IN FOCUS6-8 min read

Has gold’s relationship with interest rates changed?

At a time of high inflation and rising interest rates, it might be time to look again at previous assumptions about gold.



Ben Popatlal
Multi-Asset Strategist
Xi (Lenna) Chen
Fund Manager, Multi-Asset

Gold is negatively correlated with real interest rates. This was the conclusion we came to in our analysis back in September 2020, which described gold as being in the middle of a “tug of war” between interest rates and inflation.

Now that inflation is high and interest rates are rising across the curve, we thought it would be helpful to assess whether that conclusion still holds and what it means for gold as an asset class in this new era.

Looking at this recent period as well as historical data in the chart below, we can see that during rate hiking cycles, the correlation between gold and real yields tends to rise from negative to positive. That is, the price of gold goes up together with real yields. This is seemingly contradicting our original finding.


As we explained last time, when risk assets such as equities are driven by plentiful liquidity, as opposed to by strong growth, they are likely to have a negative relationship with real yields.

We suggested that when (or if) liquidity is withdrawn one day, such as when central banks start hiking rates, and real yields rise again, gold would not be a particularly good hedge against an equity market sell-off.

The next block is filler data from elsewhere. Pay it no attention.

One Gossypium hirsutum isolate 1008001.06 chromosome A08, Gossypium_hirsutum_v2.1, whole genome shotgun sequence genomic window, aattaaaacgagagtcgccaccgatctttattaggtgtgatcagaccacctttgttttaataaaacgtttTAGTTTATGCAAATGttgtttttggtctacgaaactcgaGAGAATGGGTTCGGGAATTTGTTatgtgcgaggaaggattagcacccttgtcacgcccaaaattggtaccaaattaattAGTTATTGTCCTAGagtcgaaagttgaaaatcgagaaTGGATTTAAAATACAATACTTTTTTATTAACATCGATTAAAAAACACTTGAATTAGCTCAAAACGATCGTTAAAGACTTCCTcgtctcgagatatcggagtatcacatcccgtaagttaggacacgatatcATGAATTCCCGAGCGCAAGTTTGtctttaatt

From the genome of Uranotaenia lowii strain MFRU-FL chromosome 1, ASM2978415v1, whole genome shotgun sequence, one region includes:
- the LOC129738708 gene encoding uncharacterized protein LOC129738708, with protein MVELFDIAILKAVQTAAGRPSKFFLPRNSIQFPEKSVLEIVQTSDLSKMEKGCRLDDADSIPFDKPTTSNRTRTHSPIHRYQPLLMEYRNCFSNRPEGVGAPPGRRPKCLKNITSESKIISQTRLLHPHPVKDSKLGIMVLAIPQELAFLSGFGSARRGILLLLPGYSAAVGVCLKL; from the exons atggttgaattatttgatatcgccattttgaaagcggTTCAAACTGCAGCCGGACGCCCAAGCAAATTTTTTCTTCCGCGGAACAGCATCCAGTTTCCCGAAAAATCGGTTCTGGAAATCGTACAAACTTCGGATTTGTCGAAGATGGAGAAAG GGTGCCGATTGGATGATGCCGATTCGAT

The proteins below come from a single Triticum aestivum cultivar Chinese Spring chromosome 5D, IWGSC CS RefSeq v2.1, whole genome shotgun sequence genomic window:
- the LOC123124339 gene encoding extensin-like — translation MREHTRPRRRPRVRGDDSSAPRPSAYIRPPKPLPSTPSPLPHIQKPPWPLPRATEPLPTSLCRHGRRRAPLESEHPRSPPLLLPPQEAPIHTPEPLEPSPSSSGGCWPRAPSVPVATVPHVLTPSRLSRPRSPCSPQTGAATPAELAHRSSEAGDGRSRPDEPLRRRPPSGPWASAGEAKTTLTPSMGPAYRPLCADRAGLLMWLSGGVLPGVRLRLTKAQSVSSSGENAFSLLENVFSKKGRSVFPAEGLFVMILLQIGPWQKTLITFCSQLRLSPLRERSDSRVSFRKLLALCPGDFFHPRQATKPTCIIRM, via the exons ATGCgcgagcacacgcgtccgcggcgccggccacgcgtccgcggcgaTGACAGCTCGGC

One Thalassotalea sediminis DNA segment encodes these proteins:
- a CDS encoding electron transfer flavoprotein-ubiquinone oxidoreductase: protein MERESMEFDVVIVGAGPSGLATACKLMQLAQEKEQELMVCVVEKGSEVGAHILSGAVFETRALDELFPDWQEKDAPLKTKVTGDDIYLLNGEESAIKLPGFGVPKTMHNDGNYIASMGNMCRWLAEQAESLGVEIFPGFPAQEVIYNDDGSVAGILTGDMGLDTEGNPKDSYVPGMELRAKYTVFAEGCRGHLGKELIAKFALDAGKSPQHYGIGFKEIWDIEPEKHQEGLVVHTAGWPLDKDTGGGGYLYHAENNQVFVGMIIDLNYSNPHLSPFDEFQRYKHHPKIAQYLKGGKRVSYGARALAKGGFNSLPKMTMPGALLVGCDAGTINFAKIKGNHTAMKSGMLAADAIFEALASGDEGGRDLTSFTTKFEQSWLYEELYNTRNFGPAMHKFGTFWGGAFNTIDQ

Now that withdrawal of liquidity has begun, and equities have accordingly made losses in 2022. Given our broad-based tug-of-war assertion, we might have expected gold to sell off more than it has done so far in 2022. But our analysis today explains why gold’s performance has been relatively uninteresting, neither benefiting from flows of money seeking an inflation hedge, nor losing out from the impact of rising rates.

Looking ahead, markets are increasingly focusing on the prospect of stagnant growth and higher inflation - also known as stagflation. In such an environment, gold should be relatively appealing. Most asset classes make losses, so investors seek the best of a bad bunch.  

Gold stands up quite well in this context, as you can see in the chart below. However, there is only one historical period of stagflation in this sample taken between March 1973 and October 2021. Therefore, drawing conclusions about future performance from this may be somewhat tenuous.


While there haven’t been many stagflationary periods in our historical data, there have been plenty of slowdowns where we have observed gold’s correlation with real yields spiking. It is encouraging that gold is again unencumbered by central bank actions. With rate hiking cycles often leading to recession, gold starts to perform by anticipating the upcoming rate cuts and looser financial conditions the recessionary environment necessitates.


We think the relationship between real interest rates and gold still holds fairly well in most environments. However, when you look at the current economic backdrop in the context of the past 50 years, what we are seeing regarding inflation and interest rate look like anomalies.

In such an extreme environment, investors should be careful of making decisions based on previously-held assumptions which may be temporarily invalid.

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Ben Popatlal
Multi-Asset Strategist
Xi (Lenna) Chen
Fund Manager, Multi-Asset


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